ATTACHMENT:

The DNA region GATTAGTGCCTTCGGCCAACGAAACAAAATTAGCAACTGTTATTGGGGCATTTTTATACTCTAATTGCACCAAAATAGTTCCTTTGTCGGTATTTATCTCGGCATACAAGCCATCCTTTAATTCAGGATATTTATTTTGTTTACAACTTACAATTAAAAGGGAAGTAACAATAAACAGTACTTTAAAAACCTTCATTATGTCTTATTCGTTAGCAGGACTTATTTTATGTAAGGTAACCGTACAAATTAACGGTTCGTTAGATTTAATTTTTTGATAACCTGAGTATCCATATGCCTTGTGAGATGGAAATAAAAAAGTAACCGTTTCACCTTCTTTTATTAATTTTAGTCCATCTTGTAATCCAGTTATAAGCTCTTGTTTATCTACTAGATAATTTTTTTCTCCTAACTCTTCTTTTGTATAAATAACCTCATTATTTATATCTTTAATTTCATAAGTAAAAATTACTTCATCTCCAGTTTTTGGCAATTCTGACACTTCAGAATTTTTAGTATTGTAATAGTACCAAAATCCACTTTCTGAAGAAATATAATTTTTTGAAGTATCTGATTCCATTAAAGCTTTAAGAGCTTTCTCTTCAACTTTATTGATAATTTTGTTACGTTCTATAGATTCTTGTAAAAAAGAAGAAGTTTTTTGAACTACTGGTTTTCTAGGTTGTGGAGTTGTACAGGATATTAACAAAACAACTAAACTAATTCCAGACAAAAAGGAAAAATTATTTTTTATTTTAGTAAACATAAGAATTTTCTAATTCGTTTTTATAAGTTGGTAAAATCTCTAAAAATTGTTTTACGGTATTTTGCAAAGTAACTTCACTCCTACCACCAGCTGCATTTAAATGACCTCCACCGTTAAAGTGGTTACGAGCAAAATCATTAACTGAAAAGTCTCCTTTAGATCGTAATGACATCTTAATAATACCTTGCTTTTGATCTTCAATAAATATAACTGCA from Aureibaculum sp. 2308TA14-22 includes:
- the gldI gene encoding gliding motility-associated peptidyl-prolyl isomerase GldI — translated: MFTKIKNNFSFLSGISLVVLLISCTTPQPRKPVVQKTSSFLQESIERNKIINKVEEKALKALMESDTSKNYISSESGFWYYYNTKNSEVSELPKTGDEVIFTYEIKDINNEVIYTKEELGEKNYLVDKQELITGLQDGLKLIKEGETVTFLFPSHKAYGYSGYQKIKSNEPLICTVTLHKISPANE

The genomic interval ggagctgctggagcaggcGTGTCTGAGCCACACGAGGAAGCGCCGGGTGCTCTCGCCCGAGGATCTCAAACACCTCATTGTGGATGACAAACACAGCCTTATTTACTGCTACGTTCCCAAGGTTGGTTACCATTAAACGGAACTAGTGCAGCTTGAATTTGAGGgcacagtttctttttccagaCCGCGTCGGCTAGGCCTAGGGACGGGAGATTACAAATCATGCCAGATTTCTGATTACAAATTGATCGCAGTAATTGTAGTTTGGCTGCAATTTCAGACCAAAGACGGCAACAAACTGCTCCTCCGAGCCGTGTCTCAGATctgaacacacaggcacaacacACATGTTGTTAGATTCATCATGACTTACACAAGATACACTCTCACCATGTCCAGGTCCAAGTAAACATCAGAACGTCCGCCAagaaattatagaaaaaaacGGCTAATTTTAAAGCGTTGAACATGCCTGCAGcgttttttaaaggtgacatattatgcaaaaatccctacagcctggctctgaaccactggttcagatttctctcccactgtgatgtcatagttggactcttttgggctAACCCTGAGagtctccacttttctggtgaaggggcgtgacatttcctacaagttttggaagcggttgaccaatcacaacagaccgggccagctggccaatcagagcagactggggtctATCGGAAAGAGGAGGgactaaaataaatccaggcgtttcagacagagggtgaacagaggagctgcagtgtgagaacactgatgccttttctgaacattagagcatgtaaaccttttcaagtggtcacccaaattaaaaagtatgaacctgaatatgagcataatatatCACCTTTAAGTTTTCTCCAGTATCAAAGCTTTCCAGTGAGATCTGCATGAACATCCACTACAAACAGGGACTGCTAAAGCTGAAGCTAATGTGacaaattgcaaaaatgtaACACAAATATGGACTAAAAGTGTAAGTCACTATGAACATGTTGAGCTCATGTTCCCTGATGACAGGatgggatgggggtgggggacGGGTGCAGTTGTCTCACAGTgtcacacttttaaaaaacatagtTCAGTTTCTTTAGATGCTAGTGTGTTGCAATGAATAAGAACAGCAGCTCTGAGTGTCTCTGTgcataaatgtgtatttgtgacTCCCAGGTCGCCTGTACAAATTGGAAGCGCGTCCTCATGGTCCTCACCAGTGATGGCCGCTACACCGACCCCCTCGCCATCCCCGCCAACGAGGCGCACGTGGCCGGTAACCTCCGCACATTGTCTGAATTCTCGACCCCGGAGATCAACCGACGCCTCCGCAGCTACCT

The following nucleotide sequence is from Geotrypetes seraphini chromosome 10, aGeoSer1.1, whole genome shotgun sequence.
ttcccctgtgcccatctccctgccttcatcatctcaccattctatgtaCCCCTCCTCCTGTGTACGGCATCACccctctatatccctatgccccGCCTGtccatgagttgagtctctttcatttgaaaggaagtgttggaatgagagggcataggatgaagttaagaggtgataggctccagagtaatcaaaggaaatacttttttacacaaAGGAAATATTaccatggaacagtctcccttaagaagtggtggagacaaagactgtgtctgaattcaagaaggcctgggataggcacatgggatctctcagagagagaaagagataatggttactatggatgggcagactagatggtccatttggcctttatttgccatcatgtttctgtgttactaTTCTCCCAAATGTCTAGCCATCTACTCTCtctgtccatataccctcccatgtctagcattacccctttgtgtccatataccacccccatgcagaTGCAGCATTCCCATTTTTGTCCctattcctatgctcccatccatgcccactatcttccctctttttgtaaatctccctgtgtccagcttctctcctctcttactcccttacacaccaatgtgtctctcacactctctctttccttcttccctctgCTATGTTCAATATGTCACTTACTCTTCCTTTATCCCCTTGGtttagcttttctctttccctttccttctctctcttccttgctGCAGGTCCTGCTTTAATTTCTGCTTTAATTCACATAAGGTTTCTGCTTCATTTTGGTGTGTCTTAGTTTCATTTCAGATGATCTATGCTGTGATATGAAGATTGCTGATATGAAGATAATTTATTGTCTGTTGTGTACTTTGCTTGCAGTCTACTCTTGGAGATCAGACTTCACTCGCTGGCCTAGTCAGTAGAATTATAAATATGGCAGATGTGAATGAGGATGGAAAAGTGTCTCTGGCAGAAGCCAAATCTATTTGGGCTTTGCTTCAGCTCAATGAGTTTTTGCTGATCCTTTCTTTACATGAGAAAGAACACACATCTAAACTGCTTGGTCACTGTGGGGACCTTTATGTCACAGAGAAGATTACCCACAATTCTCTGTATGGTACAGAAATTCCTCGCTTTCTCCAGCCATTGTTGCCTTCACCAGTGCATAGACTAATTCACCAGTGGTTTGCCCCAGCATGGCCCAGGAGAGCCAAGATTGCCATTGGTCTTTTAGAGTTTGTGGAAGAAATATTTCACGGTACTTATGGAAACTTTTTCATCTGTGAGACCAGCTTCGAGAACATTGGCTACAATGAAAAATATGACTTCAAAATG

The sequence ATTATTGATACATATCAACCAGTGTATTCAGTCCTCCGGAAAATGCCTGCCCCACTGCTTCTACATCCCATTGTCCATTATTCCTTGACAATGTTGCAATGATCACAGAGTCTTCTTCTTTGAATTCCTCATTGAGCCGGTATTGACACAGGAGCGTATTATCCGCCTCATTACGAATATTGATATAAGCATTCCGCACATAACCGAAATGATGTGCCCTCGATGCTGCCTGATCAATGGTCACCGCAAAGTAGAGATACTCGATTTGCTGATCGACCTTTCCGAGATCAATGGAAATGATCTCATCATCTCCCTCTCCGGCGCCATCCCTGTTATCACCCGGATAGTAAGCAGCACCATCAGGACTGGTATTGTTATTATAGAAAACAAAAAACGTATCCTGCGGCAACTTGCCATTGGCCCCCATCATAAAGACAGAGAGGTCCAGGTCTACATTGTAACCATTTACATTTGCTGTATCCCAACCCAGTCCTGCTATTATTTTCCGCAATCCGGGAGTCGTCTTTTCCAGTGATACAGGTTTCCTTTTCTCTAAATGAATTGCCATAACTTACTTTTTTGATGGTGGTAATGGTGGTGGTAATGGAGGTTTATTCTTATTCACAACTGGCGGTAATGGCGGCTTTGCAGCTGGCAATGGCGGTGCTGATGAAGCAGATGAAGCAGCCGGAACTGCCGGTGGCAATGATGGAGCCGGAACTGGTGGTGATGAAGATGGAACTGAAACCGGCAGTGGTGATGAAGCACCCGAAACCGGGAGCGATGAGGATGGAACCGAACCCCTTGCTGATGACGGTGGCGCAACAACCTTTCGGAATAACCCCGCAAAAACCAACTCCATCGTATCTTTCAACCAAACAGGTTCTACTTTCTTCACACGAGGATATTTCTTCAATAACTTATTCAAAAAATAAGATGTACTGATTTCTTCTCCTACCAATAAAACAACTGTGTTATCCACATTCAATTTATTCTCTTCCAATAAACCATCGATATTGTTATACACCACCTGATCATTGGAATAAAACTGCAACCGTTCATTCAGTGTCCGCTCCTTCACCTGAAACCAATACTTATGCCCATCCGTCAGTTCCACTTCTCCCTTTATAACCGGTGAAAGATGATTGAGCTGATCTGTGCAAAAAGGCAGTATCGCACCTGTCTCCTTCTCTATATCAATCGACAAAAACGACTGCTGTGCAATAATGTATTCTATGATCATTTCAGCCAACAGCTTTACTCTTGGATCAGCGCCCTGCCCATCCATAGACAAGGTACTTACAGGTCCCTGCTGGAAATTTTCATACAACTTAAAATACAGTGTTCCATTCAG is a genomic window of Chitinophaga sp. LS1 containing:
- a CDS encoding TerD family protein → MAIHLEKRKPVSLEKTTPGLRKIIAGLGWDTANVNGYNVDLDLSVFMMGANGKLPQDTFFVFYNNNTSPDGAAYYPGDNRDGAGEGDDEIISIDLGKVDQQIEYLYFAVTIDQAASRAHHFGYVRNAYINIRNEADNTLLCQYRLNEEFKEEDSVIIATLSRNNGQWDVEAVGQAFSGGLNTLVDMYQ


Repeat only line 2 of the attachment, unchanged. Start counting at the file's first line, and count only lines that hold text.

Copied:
- the gldI gene encoding gliding motility-associated peptidyl-prolyl isomerase GldI — translated: MFTKIKNNFSFLSGISLVVLLISCTTPQPRKPVVQKTSSFLQESIERNKIINKVEEKALKALMESDTSKNYISSESGFWYYYNTKNSEVSELPKTGDEVIFTYEIKDINNEVIYTKEELGEKNYLVDKQELITGLQDGLKLIKEGETVTFLFPSHKAYGYSGYQKIKSNEPLICTVTLHKISPANE